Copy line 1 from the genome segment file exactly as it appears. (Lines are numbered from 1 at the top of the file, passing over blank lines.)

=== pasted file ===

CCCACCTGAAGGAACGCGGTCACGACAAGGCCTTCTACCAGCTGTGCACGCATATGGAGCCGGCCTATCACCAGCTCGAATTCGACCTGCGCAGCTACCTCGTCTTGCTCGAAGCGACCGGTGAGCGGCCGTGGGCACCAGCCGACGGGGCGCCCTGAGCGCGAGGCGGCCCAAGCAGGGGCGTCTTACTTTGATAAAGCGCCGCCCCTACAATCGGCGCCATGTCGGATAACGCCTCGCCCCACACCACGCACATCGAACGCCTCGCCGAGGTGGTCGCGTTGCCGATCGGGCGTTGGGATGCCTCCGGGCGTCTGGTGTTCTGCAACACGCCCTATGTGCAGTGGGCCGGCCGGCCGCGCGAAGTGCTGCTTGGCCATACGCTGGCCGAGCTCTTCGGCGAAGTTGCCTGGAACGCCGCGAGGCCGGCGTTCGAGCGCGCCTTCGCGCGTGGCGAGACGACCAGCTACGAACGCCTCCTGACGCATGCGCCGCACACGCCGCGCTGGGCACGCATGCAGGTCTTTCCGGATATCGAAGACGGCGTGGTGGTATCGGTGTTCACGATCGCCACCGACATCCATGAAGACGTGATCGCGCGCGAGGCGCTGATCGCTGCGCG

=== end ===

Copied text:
CCCACCTGAAGGAACGCGGTCACGACAAGGCCTTCTACCAGCTGTGCACGCATATGGAGCCGGCCTATCACCAGCTCGAATTCGACCTGCGCAGCTACCTCGTCTTGCTCGAAGCGACCGGTGAGCGGCCGTGGGCACCAGCCGACGGGGCGCCCTGAGCGCGAGGCGGCCCAAGCAGGGGCGTCTTACTTTGATAAAGCGCCGCCCCTACAATCGGCGCCATGTCGGATAACGCCTCGCCCCACACCACGCACATCGAACGCCTCGCCGAGGTGGTCGCGTTGCCGATCGGGCGTTGGGATGCCTCCGGGCGTCTGGTGTTCTGCAACACGCCCTATGTGCAGTGGGCCGGCCGGCCGCGCGAAGTGCTGCTTGGCCATACGCTGGCCGAGCTCTTCGGCGAAGTTGCCTGGAACGCCGCGAGGCCGGCGTTCGAGCGCGCCTTCGCGCGTGGCGAGACGACCAGCTACGAACGCCTCCTGACGCATGCGCCGCACACGCCGCGCTGGGCACGCATGCAGGTCTTTCCGGATATCGAAGACGGCGTGGTGGTATCGGTGTTCACGATCGCCACCGACATCCATGAAGACGTGATCGCGCGCGAGGCGCTGATCGCTGCGCG